Much of the media focus last month at NBAA-BACE 2019 in Las Vegas was on the new top-of-the-line Gulfstream G700 and Bombardier Global 7500 ultra-long-range business jets, which have emerged as the new pinnacles of engineering design and new product development investment. Offering the ability to connect vast distances at high speeds with unsurpassed connectivity—all while providing supreme privacy and the next generation of in-flight comforts—these latest business jet offerings have already tempted a host of buyers with pen-in-hand to the negotiating table.
At JetNet iQ, we anticipate that more than half of the revenues generated by new business jet sales from 2019 to 2028 will come from large, long-range models and a new class of supersonic business jets. From a competitive perspective, this upper end of the market looks like a good place to be today and for the foreseeable future.
As cabins get larger and more comfortable, and speeds and non-stop range capabilities increase, business aircraft enable the sort of transcontinental and ocean-spanning connectivity that literally opens worlds of possibilities to customers. Whether many of these same customers truly need these capabilities to accomplish real-world missions and/or to stay ahead of their competition are different questions entirely.
Beyond the highly anticipated and professionally executed product development announcements, less headline-worthy developments in play in and around NBAA-BACE 2019 could actually have even more profound and enduring impacts on business aviation’s image and future directions. While this might seem an odd thing to say about an industry that lives and breathes engineering and new product investment, consider it a comment on a maturing industry that serves a global network of customers with a fleet of more than 38,000 turbine-powered airplanes.
Flygskam—Swedish for “flight shame” that only entered the aviation lexicon about a year ago—is the name of an anti-flying movement that aims to “educate” travelers on the environmental impacts of their travel decisions. At this stage, it is difficult to know if Flysgkam is a call to action to reduce unnecessary flying, to stop flying, or to stop traveling altogether. In any event, the movement has certainly attracted attention and grabbed headlines both in and outside of Europe, part of a groundswell of efforts that collectively shine a spotlight on the aviation community for what is perceived to be a poor environmental record.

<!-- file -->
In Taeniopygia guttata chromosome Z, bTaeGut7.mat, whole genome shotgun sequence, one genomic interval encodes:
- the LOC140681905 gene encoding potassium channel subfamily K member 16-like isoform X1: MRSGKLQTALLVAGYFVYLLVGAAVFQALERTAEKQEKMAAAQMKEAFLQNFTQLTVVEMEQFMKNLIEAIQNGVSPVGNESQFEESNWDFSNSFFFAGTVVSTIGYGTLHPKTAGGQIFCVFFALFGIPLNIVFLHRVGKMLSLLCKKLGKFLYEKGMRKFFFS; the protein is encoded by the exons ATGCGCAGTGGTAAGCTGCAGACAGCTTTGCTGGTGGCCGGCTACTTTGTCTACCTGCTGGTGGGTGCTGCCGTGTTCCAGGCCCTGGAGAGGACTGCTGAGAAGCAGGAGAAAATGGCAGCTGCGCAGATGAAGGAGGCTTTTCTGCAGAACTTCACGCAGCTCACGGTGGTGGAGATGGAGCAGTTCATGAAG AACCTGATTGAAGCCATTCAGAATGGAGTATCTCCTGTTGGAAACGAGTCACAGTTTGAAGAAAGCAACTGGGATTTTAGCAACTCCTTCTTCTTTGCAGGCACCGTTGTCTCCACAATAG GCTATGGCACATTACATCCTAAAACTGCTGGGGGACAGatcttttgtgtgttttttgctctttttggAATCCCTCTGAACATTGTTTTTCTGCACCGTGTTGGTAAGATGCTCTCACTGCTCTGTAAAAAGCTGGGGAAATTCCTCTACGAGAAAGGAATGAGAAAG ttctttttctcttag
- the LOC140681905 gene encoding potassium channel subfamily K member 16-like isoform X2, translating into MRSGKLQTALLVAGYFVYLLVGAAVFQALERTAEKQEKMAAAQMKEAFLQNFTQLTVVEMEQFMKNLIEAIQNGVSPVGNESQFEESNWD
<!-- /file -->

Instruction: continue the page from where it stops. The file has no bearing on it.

While some (and perhaps many) in our industry might brush off business aviation’s environmental impacts as small and therefore rather inconsequential—an estimated 2 percent share of 2 percent of all man-made emissions, or about 0.04 percent of the global total—the environmental issue is exceedingly complex and one that has more parts and pieces than an IKEA furniture kit.
In another development just last week, the UK's opposition Labour Party said it is examining a proposal to ban private jets from the country’s airports as soon as 2025, should it win the upcoming federal election. Whether this is a policy that ever comes into effect or is nothing but a “tip of the iceberg” indicator of similar proposals lurking just below the surface in other jurisdictions and geographies remains to be seen. In any event, this is a potentially troubling and certainly unwelcome development that will be on all of our radar screens in the weeks and months to come.